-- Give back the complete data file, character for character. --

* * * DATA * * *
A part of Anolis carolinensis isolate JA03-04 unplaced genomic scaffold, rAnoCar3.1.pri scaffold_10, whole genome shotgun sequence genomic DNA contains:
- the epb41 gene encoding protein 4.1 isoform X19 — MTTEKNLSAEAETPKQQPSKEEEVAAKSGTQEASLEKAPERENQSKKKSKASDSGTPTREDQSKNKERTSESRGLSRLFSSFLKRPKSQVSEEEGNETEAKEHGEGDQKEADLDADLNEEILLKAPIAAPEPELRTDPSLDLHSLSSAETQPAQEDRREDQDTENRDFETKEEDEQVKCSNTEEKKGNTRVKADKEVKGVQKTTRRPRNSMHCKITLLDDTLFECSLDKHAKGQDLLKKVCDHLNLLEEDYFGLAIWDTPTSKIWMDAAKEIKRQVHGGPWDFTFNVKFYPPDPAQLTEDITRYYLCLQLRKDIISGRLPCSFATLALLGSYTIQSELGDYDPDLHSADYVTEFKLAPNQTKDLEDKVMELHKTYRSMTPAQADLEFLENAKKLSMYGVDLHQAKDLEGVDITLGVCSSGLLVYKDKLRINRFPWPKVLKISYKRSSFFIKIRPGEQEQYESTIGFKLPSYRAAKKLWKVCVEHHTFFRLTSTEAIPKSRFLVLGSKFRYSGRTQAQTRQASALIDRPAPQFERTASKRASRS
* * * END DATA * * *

A part of Anolis carolinensis isolate JA03-04 unplaced genomic scaffold, rAnoCar3.1.pri scaffold_10, whole genome shotgun sequence genomic DNA contains:
- the epb41 gene encoding protein 4.1 isoform X19 — MTTEKNLSAEAETPKQQPSKEEEVAAKSGTQEASLEKAPERENQSKKKSKASDSGTPTREDQSKNKERTSESRGLSRLFSSFLKRPKSQVSEEEGNETEAKEHGEGDQKEADLDADLNEEILLKAPIAAPEPELRTDPSLDLHSLSSAETQPAQEDRREDQDTENRDFETKEEDEQVKCSNTEEKKGNTRVKADKEVKGVQKTTRRPRNSMHCKITLLDDTLFECSLDKHAKGQDLLKKVCDHLNLLEEDYFGLAIWDTPTSKIWMDAAKEIKRQVHGGPWDFTFNVKFYPPDPAQLTEDITRYYLCLQLRKDIISGRLPCSFATLALLGSYTIQSELGDYDPDLHSADYVTEFKLAPNQTKDLEDKVMELHKTYRSMTPAQADLEFLENAKKLSMYGVDLHQAKDLEGVDITLGVCSSGLLVYKDKLRINRFPWPKVLKISYKRSSFFIKIRPGEQEQYESTIGFKLPSYRAAKKLWKVCVEHHTFFRLTSTEAIPKSRFLVLGSKFRYSGRTQAQTRQASALIDRPAPQFERTASKRASRS